LDS singles programs: A model for Jews?

Nevertheless neither is the man without the woman, neither the woman without the man, in the Lord. – 1 Corinthians 11:11


As I prepare to marry a wonderful girl in the Los Angeles LDS Temple on Saturday, I can’t help but reflect on how my church has striven mightily to bring this about. From singles wards (congregations) at Brigham Young University to singles conferences throughout the world, singles in the LDS dating pool are brought together on a weekly basis to worship, have fun, date, and marry, preferably in a temple. I have not always enjoyed exploring the Mormon singles scene, but am eternally grateful that the church’s singles program encouraged and guided my fiancée and me towards the ultimate goal of a temple marriage. While I love pointing out areas in which Mormons can learn from Jews, in this case I think that Jews could learn a thing or two from Mormons about providing opportunities for singles to marry within the faith.

In terms of dating, BYU was the promised land for a kid from a small city in central Michigan where he was the only Mormon in his high school class. Student wards had several hundred members, and we worshipped together for three hours on Sundays. On Monday evenings, we were assigned to small Family Home Evening (FHE) groups. FHE is observed churchwide, and usually includes a spiritual lesson followed by a fun activity. As far as I could tell, its primary purpose at BYU was to encourage dating and getting to know the girls in the ward. As an extra bonus, male students who held the priesthood (as almost all men do) were paired up and assigned several girls to visit monthly as part of the church’s worldwide “home teaching” program. Small wonder that such a high percentage of undergrads (22%) and grad students (62%) at the university are married.

The LDS equivalent of Hillel is the Institute program, which provides religious instruction to over 350,000 students at over 2,500 locations. Institute courses are open to anyone between 18 and 30, though most of the enrolled students are single. I attended Institute courses at the University of Texas, and enjoyed both the spiritual nourishment and social opportunities provided by the center. Florina, my fiancée, faithfully attended Institute classes in Romania until she came to the U.S. last year.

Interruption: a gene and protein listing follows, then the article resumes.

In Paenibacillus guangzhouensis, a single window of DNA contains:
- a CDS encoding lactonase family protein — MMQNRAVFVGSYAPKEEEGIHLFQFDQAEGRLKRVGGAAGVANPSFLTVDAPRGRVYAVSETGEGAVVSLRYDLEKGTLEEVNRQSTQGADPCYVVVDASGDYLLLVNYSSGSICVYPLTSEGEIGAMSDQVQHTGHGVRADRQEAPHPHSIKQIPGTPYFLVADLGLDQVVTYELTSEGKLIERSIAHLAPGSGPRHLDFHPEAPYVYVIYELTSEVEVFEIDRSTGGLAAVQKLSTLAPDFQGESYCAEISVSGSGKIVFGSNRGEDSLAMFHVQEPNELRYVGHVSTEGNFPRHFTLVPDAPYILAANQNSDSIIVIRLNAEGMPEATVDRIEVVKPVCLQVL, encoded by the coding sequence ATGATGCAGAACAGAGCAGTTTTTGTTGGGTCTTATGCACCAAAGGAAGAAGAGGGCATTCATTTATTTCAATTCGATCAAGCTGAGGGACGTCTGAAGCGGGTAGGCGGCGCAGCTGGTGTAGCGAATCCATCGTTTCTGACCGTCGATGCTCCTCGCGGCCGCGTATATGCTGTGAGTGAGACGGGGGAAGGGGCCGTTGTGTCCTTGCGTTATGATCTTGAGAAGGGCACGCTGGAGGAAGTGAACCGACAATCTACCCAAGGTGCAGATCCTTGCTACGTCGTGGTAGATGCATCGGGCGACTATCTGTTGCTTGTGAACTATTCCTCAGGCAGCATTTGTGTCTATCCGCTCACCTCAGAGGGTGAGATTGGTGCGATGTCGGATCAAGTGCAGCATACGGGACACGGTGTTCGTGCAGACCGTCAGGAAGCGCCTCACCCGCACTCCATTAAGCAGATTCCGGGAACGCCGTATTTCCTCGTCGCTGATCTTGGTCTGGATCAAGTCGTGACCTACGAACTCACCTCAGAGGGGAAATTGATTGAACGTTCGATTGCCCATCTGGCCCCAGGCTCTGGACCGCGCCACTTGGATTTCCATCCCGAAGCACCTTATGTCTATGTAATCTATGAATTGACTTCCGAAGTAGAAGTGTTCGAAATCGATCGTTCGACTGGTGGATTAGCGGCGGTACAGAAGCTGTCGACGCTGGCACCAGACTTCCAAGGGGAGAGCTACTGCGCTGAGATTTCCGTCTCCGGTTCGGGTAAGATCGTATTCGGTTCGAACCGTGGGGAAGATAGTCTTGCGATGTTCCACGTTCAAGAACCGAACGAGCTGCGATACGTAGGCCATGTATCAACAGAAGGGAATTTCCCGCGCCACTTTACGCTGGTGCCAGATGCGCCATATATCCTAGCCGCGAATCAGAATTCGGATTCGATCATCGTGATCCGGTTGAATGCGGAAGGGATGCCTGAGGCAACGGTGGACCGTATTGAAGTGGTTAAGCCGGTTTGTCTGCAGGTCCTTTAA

Young single adult (YSA) wards for singles aged 18-30 are found in most large American cities and in a few foreign ones as well. The BYU model is replicated (i.e., Sunday meetings, FHE groups on Mondays, home teaching pairs), and dating is actively encouraged. After all, many members of these wards have already completed their educations and are preparing for marriage. In the YSA ward in Santa Monica alone, there are dozens of marriages a year. If I were trying to figure out how to get young Jews to marry each other, I would beat a path to that YSA bishop’s door (bishop = rabbi). In some cities, including Los Angeles, singles aged 31-45 (“mid-singles”) have a separate program.

I would give a great deal to see a courageous rabbi organize a congregation of active young Jewish singles in order to increase their spirituality and encourage them to date and marry within the tribe. The membership dues for the proposed “YSA Shul” might have to be lowered a bit, but I’m willing to bet that the synagogue would produce more than its share of Jewish marriages. The closest thing that I’ve seen in the LA Jewish community is the inspiring monthly Friday Night Live production at Sinai Temple, which brings together hundreds of Jewish singles together to worship and socialize.

Finally, I would be remiss if I did not praise the church’s singles conferences, which bring together hundreds of Latter-day Saints for a weekend of workshops, dances, activities and dating. I have met some amazing people at these conferences, and Florina attended two of them in Poland and the Czech Republic. Even though neither of us met our bashert at a singles conference, they encouraged us to keep looking and to stay active on the LDS dating scene.

After many years of searching, I wound up meeting my mate by getting on a plane and delivering a speech on LDS-Jewish relations in Romania. Florina had felt prompted to return to Romania from London just before my visit, and decided to introduce herself after the talk. The rest, as they say, is history. Although we didn’t meet in a singles ward, in an Institute class, or at a singles conference, we are both very grateful for the opportunities that these programs provided to improve our social skills and refine our search for an LDS spouse. Their track record is enviable: 85% of married Mormons are married to other Mormons.I pray that the day will come when young Jewish singles, especially those out of school, will enjoy similar opportunities to meet and date their Jewish peers.

Mark Paredes is a member of the Jewish Relations Committee of the LDS Church’s Southern California Public Affairs Council. You can contact Mark at and follow him on Twitter @jewsandmormons.